A Court Date for Hopwood 2.0

A panel of federal judges will hear arguments today for and against the University of Texas at Austin’s race-based admissions system, which the school has used for decades as part of what its "holistic" admissions program. Ben Philpott of KUT News and the Tribune reports.
Brookings Institute Mapped Educational attainment nationwide. Texas ranks last — 51st — in the percentage of adults with high school diploma, largely due to rapid immigration growth. The state ranks significantly higher on college attainment.
Brookings Institute Mapped Educational attainment nationwide. Texas ranks last — 51st — in the percentage of adults with high school diploma, largely due to rapid immigration growth. The state ranks significantly higher on college attainment.

TribBlog: The 51st State

How can Texas rank last in the nation — 51st — in the percentage of adults with high school diplomas, and simultaneously rank 22nd in the percentage attending at least some college?

TribWeek: In Case You Missed It

Ramshaw's question about an insurance company denying coverage for an infant vaccine prompts a reversal; Stiles' new app lets you poke through mid-year campaign reports on donations and spending; Ramsey finds foreshadowing of the state's big fall races in the campaign finance reports; Aguilar interviews Henry Cisneros about current politics; Dawson finds Texas environmentalists getting advice from an unexpected place; Galbraith on "demand response" that might cut the need for power plants and on the next wave of electric cars; Aguilar on increasing trade through Texas ports of entry; M. Smith on affirmative action battles in higher education; Titus on Mexican college students' drift from border universities to UT-Austin and Texas A&M; and Hamilton on controversy over private, for-profit colleges: The best of our best for the week of July 19 to 23, 2010.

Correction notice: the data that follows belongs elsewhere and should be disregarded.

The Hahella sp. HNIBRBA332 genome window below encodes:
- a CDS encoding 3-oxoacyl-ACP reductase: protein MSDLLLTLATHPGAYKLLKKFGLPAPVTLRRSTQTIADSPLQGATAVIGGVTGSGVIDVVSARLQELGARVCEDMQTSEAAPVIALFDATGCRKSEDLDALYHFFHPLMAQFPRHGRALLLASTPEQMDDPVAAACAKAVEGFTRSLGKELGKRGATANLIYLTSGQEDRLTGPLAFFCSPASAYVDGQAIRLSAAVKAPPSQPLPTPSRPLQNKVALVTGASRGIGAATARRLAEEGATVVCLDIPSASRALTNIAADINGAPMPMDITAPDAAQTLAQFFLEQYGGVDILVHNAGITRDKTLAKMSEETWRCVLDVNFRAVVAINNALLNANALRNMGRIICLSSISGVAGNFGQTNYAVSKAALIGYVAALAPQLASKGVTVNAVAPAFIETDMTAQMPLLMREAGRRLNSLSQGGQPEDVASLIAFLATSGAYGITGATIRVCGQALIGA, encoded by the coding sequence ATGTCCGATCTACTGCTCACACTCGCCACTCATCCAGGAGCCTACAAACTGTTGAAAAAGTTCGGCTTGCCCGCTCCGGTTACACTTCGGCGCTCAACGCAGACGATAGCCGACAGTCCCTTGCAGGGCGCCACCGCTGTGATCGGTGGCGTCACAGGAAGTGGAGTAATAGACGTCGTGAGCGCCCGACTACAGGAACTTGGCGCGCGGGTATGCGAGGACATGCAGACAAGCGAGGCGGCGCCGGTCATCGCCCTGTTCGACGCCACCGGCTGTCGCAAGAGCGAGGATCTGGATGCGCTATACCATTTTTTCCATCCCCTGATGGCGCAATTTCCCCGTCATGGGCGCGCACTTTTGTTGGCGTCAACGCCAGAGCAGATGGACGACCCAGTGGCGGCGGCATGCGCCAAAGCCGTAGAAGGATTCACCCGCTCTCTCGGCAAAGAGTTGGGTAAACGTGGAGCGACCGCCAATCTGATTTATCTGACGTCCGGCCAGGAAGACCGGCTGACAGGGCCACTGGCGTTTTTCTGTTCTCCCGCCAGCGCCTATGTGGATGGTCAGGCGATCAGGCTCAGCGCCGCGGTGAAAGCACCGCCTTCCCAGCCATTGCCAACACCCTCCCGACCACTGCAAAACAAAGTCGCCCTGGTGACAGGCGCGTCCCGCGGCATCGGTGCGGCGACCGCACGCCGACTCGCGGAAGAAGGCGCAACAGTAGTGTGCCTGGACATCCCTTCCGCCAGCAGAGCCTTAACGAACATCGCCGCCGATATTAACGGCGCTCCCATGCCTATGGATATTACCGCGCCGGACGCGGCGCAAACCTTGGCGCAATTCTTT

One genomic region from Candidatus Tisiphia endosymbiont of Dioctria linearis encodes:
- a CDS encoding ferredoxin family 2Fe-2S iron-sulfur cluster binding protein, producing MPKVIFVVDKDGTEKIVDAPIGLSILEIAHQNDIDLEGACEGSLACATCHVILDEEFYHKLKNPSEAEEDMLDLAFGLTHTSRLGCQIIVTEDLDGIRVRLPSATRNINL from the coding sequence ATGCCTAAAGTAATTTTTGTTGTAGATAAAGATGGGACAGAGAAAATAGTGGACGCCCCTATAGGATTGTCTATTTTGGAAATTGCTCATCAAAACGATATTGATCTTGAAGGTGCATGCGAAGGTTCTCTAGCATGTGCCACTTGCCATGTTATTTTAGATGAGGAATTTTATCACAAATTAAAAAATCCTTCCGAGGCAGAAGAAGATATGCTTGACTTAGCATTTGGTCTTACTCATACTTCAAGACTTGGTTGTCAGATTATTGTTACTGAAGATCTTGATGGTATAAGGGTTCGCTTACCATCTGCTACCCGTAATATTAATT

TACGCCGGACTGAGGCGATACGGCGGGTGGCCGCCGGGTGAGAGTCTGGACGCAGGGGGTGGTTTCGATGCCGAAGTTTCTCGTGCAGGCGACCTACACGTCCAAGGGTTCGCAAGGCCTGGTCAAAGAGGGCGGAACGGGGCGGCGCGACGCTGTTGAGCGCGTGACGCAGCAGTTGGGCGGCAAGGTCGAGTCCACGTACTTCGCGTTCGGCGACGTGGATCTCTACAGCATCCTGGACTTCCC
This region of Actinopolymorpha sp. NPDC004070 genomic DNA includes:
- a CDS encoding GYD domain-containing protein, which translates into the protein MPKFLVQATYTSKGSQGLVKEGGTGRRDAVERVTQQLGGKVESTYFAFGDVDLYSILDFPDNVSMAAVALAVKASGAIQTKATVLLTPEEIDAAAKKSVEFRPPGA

TribBlog: Storming the Tower

A group of environmental advocates is planning a protest on the UT campus tomorrow afternoon to express their displeasure with new tower-shaped plastic bottles.

Hopwood 2.0

A court case involving two University of Texas applicants who believe they were denied admission because they're white threatens to reinvigorate an ideological skirmish that peaked in the late 1990s. The first lawsuit of its kind brought against a university since a pair of landmark U.S. Supreme Court decisions in 2003, Fisher v. Texas has observers everywhere wondering if the state's troubled history with race-based admissions makes it the ideal incubator for the next round of affirmative action battles.

The "Career" Path

Private, for-profit colleges, which offer professional certificates at a steep cost, have come under fire for peddling big student loans to vulnerable Texans in exchange for credentials of dubious value.